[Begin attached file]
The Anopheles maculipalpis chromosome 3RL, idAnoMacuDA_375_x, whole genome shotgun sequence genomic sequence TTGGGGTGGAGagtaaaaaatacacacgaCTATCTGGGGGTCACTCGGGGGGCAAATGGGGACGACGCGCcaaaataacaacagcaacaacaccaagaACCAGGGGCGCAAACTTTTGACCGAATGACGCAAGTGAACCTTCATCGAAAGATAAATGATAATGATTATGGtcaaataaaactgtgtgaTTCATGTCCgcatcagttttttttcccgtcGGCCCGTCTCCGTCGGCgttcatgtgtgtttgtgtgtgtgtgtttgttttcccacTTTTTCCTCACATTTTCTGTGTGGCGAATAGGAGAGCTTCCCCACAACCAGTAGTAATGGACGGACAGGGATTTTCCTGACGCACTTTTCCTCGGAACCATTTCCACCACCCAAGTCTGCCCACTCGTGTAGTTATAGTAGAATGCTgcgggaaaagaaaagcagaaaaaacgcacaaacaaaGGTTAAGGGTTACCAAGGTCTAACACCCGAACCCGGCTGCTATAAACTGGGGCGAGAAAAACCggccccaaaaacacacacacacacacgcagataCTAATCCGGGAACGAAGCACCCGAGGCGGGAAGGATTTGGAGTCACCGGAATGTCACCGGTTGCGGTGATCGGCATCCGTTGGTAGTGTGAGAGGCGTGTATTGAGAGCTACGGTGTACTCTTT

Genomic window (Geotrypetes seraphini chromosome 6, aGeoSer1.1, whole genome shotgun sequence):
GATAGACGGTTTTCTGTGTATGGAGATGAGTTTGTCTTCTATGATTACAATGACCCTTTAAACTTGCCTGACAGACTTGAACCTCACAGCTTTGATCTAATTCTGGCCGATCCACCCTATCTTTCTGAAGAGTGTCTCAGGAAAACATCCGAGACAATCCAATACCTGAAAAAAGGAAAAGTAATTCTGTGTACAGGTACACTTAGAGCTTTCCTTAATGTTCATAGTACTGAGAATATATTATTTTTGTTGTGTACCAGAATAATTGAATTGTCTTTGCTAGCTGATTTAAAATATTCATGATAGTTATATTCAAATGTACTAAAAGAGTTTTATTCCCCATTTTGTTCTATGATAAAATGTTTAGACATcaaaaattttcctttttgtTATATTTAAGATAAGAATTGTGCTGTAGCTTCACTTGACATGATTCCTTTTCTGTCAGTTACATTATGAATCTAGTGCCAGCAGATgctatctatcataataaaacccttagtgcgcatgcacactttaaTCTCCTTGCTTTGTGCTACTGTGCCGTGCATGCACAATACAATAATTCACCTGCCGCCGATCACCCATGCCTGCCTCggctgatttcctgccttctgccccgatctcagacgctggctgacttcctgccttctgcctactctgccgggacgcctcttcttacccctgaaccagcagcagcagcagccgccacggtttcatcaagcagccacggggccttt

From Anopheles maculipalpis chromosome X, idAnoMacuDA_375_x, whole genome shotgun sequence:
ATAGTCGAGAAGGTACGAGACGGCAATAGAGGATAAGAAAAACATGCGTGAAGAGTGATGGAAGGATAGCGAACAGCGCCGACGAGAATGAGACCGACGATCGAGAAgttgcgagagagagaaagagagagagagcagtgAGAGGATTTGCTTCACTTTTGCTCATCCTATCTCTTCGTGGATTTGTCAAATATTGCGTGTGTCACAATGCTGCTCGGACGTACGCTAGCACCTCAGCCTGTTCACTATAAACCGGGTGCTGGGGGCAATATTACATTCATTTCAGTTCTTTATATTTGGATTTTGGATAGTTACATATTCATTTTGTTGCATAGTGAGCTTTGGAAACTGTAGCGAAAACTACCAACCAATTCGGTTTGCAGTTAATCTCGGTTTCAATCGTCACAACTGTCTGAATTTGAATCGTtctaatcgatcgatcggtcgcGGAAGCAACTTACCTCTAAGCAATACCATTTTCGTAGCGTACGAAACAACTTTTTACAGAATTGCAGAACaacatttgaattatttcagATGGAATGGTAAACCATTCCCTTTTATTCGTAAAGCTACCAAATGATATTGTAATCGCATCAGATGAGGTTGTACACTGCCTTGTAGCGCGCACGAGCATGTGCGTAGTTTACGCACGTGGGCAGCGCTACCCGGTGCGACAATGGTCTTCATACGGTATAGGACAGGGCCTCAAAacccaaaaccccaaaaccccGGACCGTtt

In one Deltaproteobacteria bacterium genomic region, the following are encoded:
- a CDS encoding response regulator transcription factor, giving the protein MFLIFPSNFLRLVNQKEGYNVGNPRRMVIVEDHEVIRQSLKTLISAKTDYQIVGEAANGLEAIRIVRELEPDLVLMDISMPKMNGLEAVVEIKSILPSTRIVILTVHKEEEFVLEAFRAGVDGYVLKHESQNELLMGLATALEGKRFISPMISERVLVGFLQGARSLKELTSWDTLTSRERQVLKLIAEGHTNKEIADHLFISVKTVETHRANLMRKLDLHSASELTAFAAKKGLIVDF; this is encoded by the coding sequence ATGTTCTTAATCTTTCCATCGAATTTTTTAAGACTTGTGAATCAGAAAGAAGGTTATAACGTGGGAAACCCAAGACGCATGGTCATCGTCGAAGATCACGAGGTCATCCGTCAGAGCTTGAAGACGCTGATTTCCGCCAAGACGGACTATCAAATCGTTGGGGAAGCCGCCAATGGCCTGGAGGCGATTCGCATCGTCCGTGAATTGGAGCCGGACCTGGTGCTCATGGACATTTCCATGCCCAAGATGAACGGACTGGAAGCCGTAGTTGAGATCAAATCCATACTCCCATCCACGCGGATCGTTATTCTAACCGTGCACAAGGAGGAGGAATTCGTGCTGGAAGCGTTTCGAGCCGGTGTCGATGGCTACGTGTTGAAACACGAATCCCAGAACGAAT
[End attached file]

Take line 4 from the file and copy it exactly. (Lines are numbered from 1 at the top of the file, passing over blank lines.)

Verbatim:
From Anopheles maculipalpis chromosome X, idAnoMacuDA_375_x, whole genome shotgun sequence: